Before I start my review, I have to disclose that I haven’t been reading Heroes Reborn (The 2021 edition), but I’m familiar with the Squadron Supreme of America from earlier in Jason Aaron’s Avengers run as well as their earlier appearances. However, not following Heroes Reborn won’t be a problem for fans of the merry mutants as Steve Orlando, Bernard Chang, and David Curiel conjure up a popular X-trope in Magneto and the Mutant Force #1: the dark future. Basically, Professor X is presumed dead, and a wheelchair-bound Magneto, Jubilee, Rogue, Frenzy, and Emma Frost have to beat the clock and psychically find the last bit of his consciousness to protect the mutants of the Island of M (Krakoa, but less utopian and in the Bermuda Triangle.) from the Squadron Supreme of America.
This kind of story’s been done a lot in X-Men comics over the years, but Orlando and Chang go even darker and spring some traps and twists along the way. Bernard Chang’s art and Curiel’s colors are pretty standard issue superhero comics in the outside world. However, once they get into Magneto/Professor X’s mind, panel boundaries become more fluid, and much more black is used. Chang unveils some macabre, “maybe I need a little more context for that” imagery like Professor X enacting genocide on Power Princess of the Squadron Supreme of America’s people, the Utopians. It’s the kind of violence we see from Magneto in some of his experiences, and it’s that much more jarring coming from an overtly “peaceful” figure in Charles Xavier although almost 60 years of X-Men comics show he’s definitely a manipulative and messed up guy. The different approach to layouts and storytelling during the mindscape scenes does keep Magneto and the Mutant Force visually compelling for the most part as the outside battle erupts into evil (and possibly racist) Superman and Wonder Woman versus the X-Men.
One aspect of Steve Orlando’s approach to writing that I enjoy is how he uses his knowledge of continuity and character relationships to enhance his stories, and this is evident in both his Big Two work as well as some of his creator-owned comics like Commanders in Crisis and Project Patron. My favorite continuity nod he uses in Magneto and Mutant Force is a huge spoiler, but he brings back Israeli mutant Sabra to provide security for the psychic excursion and makes the Frenzy the embodiment of rage against the oppressors of marginalized folks. Bernard Chang also draws her as a total tank wrecking weird cop versions of Fantomex when they break Emma Frost out of the Muir Island Psionic Detention Center.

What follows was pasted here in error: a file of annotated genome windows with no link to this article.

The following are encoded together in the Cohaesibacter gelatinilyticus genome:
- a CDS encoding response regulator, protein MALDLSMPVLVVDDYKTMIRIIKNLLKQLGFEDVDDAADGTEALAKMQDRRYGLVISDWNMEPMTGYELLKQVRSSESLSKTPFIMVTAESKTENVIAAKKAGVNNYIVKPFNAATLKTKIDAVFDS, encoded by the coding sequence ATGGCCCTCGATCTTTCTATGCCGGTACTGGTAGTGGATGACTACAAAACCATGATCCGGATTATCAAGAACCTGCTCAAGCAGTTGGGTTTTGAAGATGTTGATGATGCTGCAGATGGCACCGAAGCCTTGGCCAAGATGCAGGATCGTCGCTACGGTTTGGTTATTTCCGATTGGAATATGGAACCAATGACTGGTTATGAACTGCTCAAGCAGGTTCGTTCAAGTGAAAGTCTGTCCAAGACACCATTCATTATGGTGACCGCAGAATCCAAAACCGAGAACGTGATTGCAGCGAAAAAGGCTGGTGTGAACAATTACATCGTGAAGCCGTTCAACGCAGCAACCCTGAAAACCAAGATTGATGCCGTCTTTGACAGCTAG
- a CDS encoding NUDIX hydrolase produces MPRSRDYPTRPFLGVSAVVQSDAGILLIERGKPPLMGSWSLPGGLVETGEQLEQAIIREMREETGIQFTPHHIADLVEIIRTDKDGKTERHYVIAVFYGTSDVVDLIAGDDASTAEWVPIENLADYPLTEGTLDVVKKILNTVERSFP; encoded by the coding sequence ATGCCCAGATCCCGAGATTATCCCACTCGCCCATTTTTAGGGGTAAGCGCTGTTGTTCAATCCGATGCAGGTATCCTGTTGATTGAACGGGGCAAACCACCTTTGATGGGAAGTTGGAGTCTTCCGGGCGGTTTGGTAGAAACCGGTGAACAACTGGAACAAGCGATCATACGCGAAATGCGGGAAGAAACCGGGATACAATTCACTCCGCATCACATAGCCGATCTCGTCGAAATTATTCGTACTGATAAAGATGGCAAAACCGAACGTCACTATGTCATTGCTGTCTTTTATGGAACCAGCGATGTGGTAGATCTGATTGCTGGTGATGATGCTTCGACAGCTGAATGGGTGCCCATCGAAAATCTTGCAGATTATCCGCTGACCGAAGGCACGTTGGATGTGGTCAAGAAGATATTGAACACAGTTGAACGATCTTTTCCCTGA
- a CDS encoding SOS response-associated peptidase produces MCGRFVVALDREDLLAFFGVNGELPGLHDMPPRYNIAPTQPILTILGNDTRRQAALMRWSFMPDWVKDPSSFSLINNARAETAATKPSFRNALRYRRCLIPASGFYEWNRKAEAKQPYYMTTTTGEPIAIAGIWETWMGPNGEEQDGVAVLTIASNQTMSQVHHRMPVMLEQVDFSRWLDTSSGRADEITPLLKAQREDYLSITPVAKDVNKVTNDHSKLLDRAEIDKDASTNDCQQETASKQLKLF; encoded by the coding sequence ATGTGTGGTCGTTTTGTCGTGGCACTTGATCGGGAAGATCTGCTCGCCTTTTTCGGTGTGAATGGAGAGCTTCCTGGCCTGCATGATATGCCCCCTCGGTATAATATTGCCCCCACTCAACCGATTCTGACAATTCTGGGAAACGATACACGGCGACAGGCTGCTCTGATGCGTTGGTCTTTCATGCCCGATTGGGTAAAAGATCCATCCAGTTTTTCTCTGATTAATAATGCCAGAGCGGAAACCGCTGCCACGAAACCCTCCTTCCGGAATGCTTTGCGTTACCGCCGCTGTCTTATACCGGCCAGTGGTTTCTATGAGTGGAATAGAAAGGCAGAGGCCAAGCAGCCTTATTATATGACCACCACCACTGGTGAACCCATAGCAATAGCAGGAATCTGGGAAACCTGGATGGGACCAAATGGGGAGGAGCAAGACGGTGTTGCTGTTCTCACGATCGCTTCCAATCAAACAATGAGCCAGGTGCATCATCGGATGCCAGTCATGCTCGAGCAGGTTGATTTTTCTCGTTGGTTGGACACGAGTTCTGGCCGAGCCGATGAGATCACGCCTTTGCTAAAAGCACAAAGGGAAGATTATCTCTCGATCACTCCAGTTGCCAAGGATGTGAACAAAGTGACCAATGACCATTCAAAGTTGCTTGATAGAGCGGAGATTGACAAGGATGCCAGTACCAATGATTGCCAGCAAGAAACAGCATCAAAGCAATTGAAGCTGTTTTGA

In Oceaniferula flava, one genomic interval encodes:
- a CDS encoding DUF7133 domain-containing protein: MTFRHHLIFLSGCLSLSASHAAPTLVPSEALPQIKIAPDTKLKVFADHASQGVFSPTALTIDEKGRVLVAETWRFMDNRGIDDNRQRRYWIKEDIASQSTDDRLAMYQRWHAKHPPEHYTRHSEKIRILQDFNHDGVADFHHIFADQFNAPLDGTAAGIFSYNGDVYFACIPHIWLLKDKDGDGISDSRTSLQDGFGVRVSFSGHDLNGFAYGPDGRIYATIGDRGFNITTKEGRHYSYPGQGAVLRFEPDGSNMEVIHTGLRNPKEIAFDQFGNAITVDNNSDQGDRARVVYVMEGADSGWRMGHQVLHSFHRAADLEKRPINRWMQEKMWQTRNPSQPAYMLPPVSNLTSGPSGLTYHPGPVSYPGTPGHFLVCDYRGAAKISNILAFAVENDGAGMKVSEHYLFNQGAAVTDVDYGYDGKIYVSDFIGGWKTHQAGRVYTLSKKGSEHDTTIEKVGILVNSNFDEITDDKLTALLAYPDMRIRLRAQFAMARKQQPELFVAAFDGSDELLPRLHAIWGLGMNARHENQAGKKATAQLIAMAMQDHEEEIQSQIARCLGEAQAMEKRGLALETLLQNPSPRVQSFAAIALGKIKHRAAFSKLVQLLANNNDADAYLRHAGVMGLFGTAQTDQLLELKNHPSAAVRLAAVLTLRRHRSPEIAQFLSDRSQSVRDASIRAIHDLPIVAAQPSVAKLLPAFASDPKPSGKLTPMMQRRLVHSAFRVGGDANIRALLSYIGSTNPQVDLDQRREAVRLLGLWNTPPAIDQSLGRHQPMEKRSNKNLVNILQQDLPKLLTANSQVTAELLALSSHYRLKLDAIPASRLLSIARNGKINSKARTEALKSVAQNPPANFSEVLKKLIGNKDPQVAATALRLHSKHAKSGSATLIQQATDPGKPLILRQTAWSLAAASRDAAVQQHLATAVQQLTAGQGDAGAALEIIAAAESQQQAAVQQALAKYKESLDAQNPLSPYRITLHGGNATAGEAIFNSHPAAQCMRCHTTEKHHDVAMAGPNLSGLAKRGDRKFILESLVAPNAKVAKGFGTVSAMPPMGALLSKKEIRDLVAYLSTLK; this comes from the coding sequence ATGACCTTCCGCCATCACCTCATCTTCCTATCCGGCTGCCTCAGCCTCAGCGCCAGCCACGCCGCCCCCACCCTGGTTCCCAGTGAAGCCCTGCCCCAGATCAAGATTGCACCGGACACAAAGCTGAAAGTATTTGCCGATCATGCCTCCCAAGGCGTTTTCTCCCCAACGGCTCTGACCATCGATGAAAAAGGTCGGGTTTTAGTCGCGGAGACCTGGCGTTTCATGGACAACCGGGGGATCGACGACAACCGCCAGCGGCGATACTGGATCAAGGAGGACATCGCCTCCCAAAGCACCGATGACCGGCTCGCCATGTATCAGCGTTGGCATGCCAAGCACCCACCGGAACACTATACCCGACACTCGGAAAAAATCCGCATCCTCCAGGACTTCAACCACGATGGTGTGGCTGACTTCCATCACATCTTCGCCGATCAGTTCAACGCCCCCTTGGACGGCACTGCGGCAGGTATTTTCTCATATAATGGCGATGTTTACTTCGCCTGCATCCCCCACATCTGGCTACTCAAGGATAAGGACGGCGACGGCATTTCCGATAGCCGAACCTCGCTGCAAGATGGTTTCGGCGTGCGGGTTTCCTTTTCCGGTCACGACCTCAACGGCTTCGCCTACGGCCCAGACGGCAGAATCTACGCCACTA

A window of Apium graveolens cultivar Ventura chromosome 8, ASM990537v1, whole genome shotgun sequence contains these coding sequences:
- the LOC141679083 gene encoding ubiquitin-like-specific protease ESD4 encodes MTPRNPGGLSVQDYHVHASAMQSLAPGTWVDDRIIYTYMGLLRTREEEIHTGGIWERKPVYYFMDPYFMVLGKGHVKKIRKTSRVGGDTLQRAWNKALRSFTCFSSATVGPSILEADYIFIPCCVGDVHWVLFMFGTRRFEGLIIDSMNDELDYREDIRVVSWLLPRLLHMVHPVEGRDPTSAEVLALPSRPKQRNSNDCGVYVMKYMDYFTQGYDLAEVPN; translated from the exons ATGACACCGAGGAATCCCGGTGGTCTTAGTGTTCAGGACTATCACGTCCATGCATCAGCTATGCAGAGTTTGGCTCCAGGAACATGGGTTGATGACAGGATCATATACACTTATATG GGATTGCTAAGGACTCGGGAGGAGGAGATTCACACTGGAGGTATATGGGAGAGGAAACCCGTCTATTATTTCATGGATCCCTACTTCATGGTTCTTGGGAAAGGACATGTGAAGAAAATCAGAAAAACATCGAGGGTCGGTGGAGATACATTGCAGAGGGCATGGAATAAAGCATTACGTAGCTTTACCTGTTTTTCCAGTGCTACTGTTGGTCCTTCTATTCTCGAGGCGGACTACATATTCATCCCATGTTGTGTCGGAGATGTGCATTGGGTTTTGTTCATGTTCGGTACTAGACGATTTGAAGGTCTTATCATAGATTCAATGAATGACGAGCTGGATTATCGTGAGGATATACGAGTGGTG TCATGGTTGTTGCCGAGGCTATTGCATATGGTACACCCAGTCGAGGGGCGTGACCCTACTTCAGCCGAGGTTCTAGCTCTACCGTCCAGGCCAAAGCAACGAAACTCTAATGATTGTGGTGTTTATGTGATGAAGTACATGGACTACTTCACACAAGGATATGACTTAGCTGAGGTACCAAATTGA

However, Orlando wisely centers Magneto and the Mutant Force around the relationship between Charles Xavier and Magneto while also undercutting it and talking about how mutants need to go beyond this paradigm. He writes dialogue that could easily be recited by Patrick Stewart and Ian McKellen (Or James McAvoy and Michael Fassbender), but also ends up showing how mutants could thrive and not just survive by moving on instead of trying to salvage their past. I would be interested in seeing these ideas explored in a X-Book and not just an event tie-in, which is really a credit to Steve Orlando’s skill with characterization and using the one-shot format to do something bold plot-wise.
Because it’s a one-shot to an event centered around the Squadron Supreme of America, Magneto and Mutant Force #1 is hamstrung by their less than charismatic appearance, but Orlando and Chang still spin gold out of the situation by including elements of classic X-Men stories and also poking and prodding at them. Plus it features cool psychic visuals and phonetic spelling of Rogue’s Southern accents. Even if you’re not following Heroes Reborn, this comic is worth checking out for fans of stories like “Days of Future Past” (The film more so than the comic, honestly.), Age of Apocalypse, and “Here Comes Tomorrow” with a team dynamic that is classic X-Men-meets-Exiles.
Story: Steve Orlando Art: Bernard Chang
Colors: David Curiel Letters: Clayton Cowles
Story: 8.2 Art: 7.2 Overall:7.7 Recommendation: Read
Marvel Comics provided Graphic Policy with a FREE copy for review